Agriculture Loan Waivers and Moral Hazard

Agriculture Loan Waivers and Moral Hazard

Agriculture Loan Waivers and Moral Hazard


Mathur K Nanjunda, GM (retd.), State Bank of  Mysore

June-2018; Money Wise


As Election year is approaching, the rallying cry for Farm Loan waiver is becoming louder by the day. In the Karnataka State Election, political parties have made this promise in bold letters assuring loan waivers across board. Already UP, Maharashtra, Karnataka and Punjab have implemented loan waivers last year to various extents aggregating $15 Billion

  1. Despite good monsoon in 2016, the expected easing of farmers finances did not happen due to multitude of reasons viz., glut /oversupply  which depressed prices , demonetisation , export restrictions etc.,.  India’s agricultural sector’s problems are long-standing: the country suffers from small, fragmented land plots. Inadequate infrastructure for transportation and storage results in farmers not being able to get their goods to market or store their crops to wait for better prices. An estimated  30% of produce goes waste every year because there is not enough storage and supply chain infrastructure. Farmers are often at the mercy of middlemen and have little pricing power. While harvests were good (overall) in the last two years, demonetisation caused prices of veggies to fall significantly. Without access to cash, farmers could not procure seeds and fertilizers in time. With their incomes getting adversely affected, loans remained overdue.
  2. Farm Loan waivers are not new to India. In 1990, Govt waived nearly $5 billion of farm loans. In 2008, the Congress Government waived Rs$15 Billions of farm loans. The aggregate loan waivers to Agra sector by the Central /State Governments to 50 million farmers. Loan waivers could go up to 2.6% of GDP.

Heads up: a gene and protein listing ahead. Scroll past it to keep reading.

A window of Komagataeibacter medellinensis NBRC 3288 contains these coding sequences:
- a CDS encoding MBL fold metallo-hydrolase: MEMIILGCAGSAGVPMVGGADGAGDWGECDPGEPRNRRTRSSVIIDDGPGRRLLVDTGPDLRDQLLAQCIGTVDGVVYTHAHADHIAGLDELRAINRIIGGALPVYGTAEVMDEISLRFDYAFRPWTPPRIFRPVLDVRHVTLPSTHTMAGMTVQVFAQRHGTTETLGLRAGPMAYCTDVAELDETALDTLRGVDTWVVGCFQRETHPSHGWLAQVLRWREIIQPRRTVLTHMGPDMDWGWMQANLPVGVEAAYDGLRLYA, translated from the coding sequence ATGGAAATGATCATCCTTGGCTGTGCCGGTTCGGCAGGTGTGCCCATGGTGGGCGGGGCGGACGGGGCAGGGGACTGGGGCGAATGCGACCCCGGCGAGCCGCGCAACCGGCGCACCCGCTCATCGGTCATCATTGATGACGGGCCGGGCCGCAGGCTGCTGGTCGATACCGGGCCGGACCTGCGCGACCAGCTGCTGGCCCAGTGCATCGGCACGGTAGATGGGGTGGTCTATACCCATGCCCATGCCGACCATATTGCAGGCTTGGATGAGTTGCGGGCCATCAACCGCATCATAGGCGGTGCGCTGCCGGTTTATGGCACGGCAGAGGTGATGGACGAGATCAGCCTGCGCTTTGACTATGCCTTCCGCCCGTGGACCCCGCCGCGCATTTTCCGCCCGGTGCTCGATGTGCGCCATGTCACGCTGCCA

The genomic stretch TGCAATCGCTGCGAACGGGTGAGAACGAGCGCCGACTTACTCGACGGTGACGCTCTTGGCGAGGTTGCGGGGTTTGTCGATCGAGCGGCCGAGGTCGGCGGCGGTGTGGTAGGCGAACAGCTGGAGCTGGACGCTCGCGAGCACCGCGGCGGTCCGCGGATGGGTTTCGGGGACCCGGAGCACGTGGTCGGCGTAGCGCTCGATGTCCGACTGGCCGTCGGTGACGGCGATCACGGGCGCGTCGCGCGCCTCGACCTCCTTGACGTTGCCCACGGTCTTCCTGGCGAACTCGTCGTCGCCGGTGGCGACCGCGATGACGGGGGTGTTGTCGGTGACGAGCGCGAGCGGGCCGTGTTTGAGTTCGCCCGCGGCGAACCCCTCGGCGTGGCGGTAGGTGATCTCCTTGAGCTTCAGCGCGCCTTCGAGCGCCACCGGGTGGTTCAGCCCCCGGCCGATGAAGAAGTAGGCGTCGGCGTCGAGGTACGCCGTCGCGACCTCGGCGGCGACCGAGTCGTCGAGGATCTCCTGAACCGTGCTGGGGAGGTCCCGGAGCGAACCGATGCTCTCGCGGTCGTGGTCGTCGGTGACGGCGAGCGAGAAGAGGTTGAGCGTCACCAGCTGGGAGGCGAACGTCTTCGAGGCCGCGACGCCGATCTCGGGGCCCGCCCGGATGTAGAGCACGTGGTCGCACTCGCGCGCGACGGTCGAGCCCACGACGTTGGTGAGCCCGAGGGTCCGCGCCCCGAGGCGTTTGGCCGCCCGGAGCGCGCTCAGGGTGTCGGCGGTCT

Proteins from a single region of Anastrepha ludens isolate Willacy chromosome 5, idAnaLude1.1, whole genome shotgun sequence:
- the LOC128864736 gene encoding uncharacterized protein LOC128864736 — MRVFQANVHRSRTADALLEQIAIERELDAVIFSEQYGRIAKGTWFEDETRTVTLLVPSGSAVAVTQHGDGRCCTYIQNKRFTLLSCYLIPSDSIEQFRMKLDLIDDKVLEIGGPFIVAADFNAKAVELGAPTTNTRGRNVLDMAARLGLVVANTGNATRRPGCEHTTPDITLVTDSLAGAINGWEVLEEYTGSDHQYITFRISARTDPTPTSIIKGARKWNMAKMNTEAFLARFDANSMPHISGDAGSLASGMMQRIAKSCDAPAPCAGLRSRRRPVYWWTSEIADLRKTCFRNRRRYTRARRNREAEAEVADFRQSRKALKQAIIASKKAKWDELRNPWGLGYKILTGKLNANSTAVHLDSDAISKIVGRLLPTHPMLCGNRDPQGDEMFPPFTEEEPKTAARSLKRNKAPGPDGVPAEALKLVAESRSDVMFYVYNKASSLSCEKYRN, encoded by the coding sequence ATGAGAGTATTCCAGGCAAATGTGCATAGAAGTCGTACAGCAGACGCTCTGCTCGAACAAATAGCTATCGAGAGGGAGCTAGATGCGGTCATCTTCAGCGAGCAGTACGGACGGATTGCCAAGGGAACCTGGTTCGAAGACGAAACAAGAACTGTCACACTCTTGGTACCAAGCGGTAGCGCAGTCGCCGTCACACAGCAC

3. PSBs are suffering due to high impact of bad loans ((GNPA>15%) and their need for new capital has increased considerably due to BASEL-III guidelines. At this juncture making farm loan waiver as a standard package in elections will erode public confidence in PSBs and one can easily imagine the consequences. Banks’ ability to make new loans will get hit due to rising NPAs as most of the new borrowers expect waivers in the next round. The nascent Micro Finance Industry which is seeing >98-99% repayments that too with higher rates  will also take a cue from this and increased defaults in this segment will end the strong financial discipline brought about by MFIs/Banks all these years. The waiver regime creates a moral hazard in that the defaulter is valued more than the prompt re-payer of loans. This happens across institutions and regions in the country and it will be very difficult to come back from this crisis.